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Understanding the Equatorial Pacific Cold Tongue Time-Mean Heat Budget. Part I: Diagnostic Framework

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  • 1 Atmospheric and Oceanic Sciences Program, Princeton University, Princeton, New Jersey
  • | 2 National Oceanic and Atmospheric Administration/Geophysical Fluid Dynamics Laboratory, Princeton, New Jersey
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Abstract

The Pacific equatorial cold tongue plays a leading role in Earth’s strongest and most predictable climate signals. To illuminate the processes governing cold tongue temperatures, the upper-ocean heat budget is explored using the GFDL-FLOR coupled GCM (the forecast-oriented low ocean resolution version of CM2.5). Starting from the exact temperature budget for layers of time-varying thickness, the layer temperature tendency terms are studied using hourly-, daily-, and monthly-mean output from a 30-yr simulation driven by present-day radiative forcings. The budget is then applied to 1) a surface mixed layer whose temperature is highly correlated with SST, in which the air–sea heat flux is balanced mainly by downward diffusion of heat across the layer base, and 2) a thicker advective layer that subsumes most of the vertical mixing, in which the air–sea heat flux is balanced mainly by monthly-scale advection. The surface warming from shortwave fluxes and submonthly meridional advection and the subsurface cooling from monthly vertical advection are both shown to be essential to maintain the cold tongue thermal stratification against the destratifying effects of vertical mixing. Although layer undulations strongly mediate the tendency terms on diurnal-to-interannual scales, the 30-yr-mean tendencies are found to be well summarized by analogous budgets developed for stationary but spatially varying layers. The results are used to derive practical simplifications of the exact budget, to support the analyses in Part II of this paper, and to facilitate broader application of heat budget analyses when evaluating and comparing climate simulations.

Current affiliation: Department of Marine Sciences, University of Connecticut, Groton, Connecticut.

© 2018 American Meteorological Society. For information regarding reuse of this content and general copyright information, consult the AMS Copyright Policy (www.ametsoc.org/PUBSReuseLicenses).

This article has a companion article which can be found at http://journals.ametsoc.org/doi/abs/10.1175/JCLI-D-18-0153.1

Corresponding author: Sulagna Ray, sulagna.ray@gmail.com

Abstract

The Pacific equatorial cold tongue plays a leading role in Earth’s strongest and most predictable climate signals. To illuminate the processes governing cold tongue temperatures, the upper-ocean heat budget is explored using the GFDL-FLOR coupled GCM (the forecast-oriented low ocean resolution version of CM2.5). Starting from the exact temperature budget for layers of time-varying thickness, the layer temperature tendency terms are studied using hourly-, daily-, and monthly-mean output from a 30-yr simulation driven by present-day radiative forcings. The budget is then applied to 1) a surface mixed layer whose temperature is highly correlated with SST, in which the air–sea heat flux is balanced mainly by downward diffusion of heat across the layer base, and 2) a thicker advective layer that subsumes most of the vertical mixing, in which the air–sea heat flux is balanced mainly by monthly-scale advection. The surface warming from shortwave fluxes and submonthly meridional advection and the subsurface cooling from monthly vertical advection are both shown to be essential to maintain the cold tongue thermal stratification against the destratifying effects of vertical mixing. Although layer undulations strongly mediate the tendency terms on diurnal-to-interannual scales, the 30-yr-mean tendencies are found to be well summarized by analogous budgets developed for stationary but spatially varying layers. The results are used to derive practical simplifications of the exact budget, to support the analyses in Part II of this paper, and to facilitate broader application of heat budget analyses when evaluating and comparing climate simulations.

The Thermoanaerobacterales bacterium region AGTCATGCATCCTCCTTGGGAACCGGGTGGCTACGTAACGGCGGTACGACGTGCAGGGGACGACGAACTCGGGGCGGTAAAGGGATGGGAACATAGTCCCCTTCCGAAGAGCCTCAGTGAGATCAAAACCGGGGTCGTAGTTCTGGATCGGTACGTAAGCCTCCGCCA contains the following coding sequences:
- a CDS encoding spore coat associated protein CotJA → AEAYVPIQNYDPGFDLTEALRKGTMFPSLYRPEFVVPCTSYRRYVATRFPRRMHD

Current affiliation: Department of Marine Sciences, University of Connecticut, Groton, Connecticut.

© 2018 American Meteorological Society. For information regarding reuse of this content and general copyright information, consult the AMS Copyright Policy (www.ametsoc.org/PUBSReuseLicenses).

This article has a companion article which can be found at http://journals.ametsoc.org/doi/abs/10.1175/JCLI-D-18-0153.1

Corresponding author: Sulagna Ray, sulagna.ray@gmail.com
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